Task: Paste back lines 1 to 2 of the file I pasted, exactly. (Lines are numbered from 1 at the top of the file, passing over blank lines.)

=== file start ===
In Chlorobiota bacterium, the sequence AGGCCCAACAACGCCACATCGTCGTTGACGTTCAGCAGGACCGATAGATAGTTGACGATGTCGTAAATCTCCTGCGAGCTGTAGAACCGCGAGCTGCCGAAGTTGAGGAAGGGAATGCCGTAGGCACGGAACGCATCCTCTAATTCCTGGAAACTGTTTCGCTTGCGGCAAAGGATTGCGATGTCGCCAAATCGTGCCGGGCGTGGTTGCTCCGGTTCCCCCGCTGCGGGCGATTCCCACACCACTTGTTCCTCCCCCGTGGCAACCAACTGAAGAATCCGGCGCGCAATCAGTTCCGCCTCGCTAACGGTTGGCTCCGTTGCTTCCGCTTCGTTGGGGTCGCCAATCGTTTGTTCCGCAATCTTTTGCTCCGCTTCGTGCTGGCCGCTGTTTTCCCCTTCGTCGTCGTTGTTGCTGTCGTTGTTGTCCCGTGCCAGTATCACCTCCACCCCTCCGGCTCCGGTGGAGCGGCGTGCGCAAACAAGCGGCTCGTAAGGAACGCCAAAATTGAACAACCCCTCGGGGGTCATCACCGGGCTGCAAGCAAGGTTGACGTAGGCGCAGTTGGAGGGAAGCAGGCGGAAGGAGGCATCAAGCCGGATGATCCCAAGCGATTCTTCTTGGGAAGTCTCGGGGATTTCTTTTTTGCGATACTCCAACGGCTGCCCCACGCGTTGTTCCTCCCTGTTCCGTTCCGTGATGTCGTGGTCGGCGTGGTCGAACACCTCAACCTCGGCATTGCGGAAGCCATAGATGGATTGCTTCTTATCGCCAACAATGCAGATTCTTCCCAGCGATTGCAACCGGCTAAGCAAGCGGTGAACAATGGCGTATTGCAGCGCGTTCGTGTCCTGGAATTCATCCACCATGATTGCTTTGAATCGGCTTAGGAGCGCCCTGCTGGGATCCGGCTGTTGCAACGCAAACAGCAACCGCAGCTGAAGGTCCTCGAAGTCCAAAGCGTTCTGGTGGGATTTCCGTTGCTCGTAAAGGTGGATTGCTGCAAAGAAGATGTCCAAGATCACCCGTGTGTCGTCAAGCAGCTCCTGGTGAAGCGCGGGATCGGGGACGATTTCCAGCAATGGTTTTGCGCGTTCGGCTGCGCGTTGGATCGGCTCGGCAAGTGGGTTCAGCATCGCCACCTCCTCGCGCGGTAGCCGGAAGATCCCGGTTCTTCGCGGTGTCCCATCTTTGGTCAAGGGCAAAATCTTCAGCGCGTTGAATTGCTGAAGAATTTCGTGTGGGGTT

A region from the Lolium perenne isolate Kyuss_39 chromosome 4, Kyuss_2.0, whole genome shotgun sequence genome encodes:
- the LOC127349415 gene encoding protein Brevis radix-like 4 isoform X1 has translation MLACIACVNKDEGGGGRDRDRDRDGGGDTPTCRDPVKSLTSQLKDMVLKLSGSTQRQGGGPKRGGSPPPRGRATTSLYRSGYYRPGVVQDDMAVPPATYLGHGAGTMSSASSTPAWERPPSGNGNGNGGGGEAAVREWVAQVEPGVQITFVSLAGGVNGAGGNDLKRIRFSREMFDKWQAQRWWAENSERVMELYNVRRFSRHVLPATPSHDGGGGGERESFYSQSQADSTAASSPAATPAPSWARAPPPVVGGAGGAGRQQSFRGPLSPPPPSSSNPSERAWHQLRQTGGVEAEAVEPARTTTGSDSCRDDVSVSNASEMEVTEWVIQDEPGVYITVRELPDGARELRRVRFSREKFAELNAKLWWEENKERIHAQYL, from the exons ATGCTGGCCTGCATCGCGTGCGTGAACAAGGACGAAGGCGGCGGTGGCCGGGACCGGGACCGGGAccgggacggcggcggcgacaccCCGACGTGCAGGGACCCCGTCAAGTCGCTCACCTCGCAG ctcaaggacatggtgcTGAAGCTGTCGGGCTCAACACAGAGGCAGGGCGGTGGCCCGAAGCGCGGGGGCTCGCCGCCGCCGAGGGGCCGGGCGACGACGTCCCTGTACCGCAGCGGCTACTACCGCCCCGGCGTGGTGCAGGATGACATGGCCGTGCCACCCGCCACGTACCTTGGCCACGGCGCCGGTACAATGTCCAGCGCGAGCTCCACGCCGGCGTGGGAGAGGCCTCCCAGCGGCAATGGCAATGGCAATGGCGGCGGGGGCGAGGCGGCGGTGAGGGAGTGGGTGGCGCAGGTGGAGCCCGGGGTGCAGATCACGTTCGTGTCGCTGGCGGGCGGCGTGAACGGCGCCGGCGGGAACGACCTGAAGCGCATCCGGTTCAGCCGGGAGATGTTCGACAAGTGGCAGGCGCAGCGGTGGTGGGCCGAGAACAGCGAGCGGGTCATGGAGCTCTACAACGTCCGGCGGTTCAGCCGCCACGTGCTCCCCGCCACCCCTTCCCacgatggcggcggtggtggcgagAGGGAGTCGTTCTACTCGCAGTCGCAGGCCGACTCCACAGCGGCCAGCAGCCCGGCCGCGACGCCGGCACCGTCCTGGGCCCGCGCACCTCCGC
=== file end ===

In Chlorobiota bacterium, the sequence AGGCCCAACAACGCCACATCGTCGTTGACGTTCAGCAGGACCGATAGATAGTTGACGATGTCGTAAATCTCCTGCGAGCTGTAGAACCGCGAGCTGCCGAAGTTGAGGAAGGGAATGCCGTAGGCACGGAACGCATCCTCTAATTCCTGGAAACTGTTTCGCTTGCGGCAAAGGATTGCGATGTCGCCAAATCGTGCCGGGCGTGGTTGCTCCGGTTCCCCCGCTGCGGGCGATTCCCACACCACTTGTTCCTCCCCCGTGGCAACCAACTGAAGAATCCGGCGCGCAATCAGTTCCGCCTCGCTAACGGTTGGCTCCGTTGCTTCCGCTTCGTTGGGGTCGCCAATCGTTTGTTCCGCAATCTTTTGCTCCGCTTCGTGCTGGCCGCTGTTTTCCCCTTCGTCGTCGTTGTTGCTGTCGTTGTTGTCCCGTGCCAGTATCACCTCCACCCCTCCGGCTCCGGTGGAGCGGCGTGCGCAAACAAGCGGCTCGTAAGGAACGCCAAAATTGAACAACCCCTCGGGGGTCATCACCGGGCTGCAAGCAAGGTTGACGTAGGCGCAGTTGGAGGGAAGCAGGCGGAAGGAGGCATCAAGCCGGATGATCCCAAGCGATTCTTCTTGGGAAGTCTCGGGGATTTCTTTTTTGCGATACTCCAACGGCTGCCCCACGCGTTGTTCCTCCCTGTTCCGTTCCGTGATGTCGTGGTCGGCGTGGTCGAACACCTCAACCTCGGCATTGCGGAAGCCATAGATGGATTGCTTCTTATCGCCAACAATGCAGATTCTTCCCAGCGATTGCAACCGGCTAAGCAAGCGGTGAACAATGGCGTATTGCAGCGCGTTCGTGTCCTGGAATTCATCCACCATGATTGCTTTGAATCGGCTTAGGAGCGCCCTGCTGGGATCCGGCTGTTGCAACGCAAACAGCAACCGCAGCTGAAGGTCCTCGAAGTCCAAAGCGTTCTGGTGGGATTTCCGTTGCTCGTAAAGGTGGATTGCTGCAAAGAAGATGTCCAAGATCACCCGTGTGTCGTCAAGCAGCTCCTGGTGAAGCGCGGGATCGGGGACGATTTCCAGCAATGGTTTTGCGCGTTCGGCTGCGCGTTGGATCGGCTCGGCAAGTGGGTTCAGCATCGCCACCTCCTCGCGCGGTAGCCGGAAGATCCCGGTTCTTCGCGGTGTCCCATCTTTGGTCAAGGGCAAAATCTTCAGCGCGTTGAATTGCTGAAGAATTTCGTGTGGGGTT

A region from the Lolium perenne isolate Kyuss_39 chromosome 4, Kyuss_2.0, whole genome shotgun sequence genome encodes: